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Wednesday, October 27, 2021

US-China war for defense-critical rare earth metals

U.S. companies partner with state-owned Chinese state-owned partners


Over the years, China has dominated the world market by reducing the production and refining of defense-critical rare metals to other countries.

China currently controls 5 percent of global supplies. The Chinese Communist Party (CCP) uses the threat to cut off the supply of rare earth minerals as a bargaining chip. It did so when the United States sold arms to Taiwan, and again when Japan captured the captain of a Chinese fishing boat, demanding the return of the captain before questioning. China cut off supplies to Japan in 2010 amid a dispute over the Senkaku Islands.

As the United States seeks to create a domestic supply chain for rare earth minerals, it has partnered with a Chinese company called Shenghe Resources, whose largest shareholder is a government entity. Even more worrying is that the U.S. Department of Defense is funding this partnership. This puts China back in control of the global supply chain.

Rare earth metals, such as dysprosium and terbium, are vital to defense technology. They are also used to make electric vehicles. Two of the rare minerals, neodymium and presodium are used in motors, turbines and medical technology. Lanthanum is used in high-end camera lenses, with intelligence, surveillance and renewal applications. Phosphorescent Europium is used in LED lights and plasma displays as well as in nuclear reactor control rods.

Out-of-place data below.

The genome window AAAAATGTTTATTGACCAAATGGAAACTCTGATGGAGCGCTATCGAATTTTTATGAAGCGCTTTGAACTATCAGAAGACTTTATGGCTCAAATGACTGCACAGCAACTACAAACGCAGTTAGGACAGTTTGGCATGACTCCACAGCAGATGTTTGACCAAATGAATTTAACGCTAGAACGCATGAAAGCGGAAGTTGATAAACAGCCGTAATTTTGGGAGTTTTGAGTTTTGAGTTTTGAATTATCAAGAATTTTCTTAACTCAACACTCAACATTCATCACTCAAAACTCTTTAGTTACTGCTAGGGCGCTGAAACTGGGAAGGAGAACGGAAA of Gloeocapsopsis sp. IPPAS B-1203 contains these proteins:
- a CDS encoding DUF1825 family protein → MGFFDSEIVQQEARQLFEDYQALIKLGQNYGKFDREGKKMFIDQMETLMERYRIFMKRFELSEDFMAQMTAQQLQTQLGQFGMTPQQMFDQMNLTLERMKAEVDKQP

In the 1900s, the United States dominated the world market for rare earth metals. The tide shifted to China, but pressure from environmentalists in the United States led to lower production abroad with lower labor costs.

The U.S. Department of Defense believes that China has deliberately flooded the world with cheap rare earth minerals, lowered prices, and forced U.S. manufacturers out of the market.

A loader transfers soil containing rare earth minerals to be loaded at a port in Lianyung, Jiangsu Province, China for export to Japan, in this undated photo. China controls the world’s rare mineral supply and the United States is seeking partnerships with allies to reduce its dependence on China. (Via STR / AFP Getty Images)

Terbium, which is used in magnets, is one of the rarest and rarest minerals in the world. Currently, China is centralized in extraction and magnet making. The U.S.-China trade war has threatened to continue U.S. entry into Terbium. This is particularly worrying, because in 2011, when China restricted exports of rare earth metals, prices skyrocketed, showing that China is a price maker, controlling global supply.

Rare earth metals exist in Wyoming, Texas and California in the United States. A US company called MP Materials bought a mine in California in 2011 in the hope of restoring supply to the United States. The agency even received funding from the Department of Defense and the Department of Energy. One of the largest customers and shareholders of the company is the Chinese company Shenghe Resources, which supplies mining products to Asia for processing.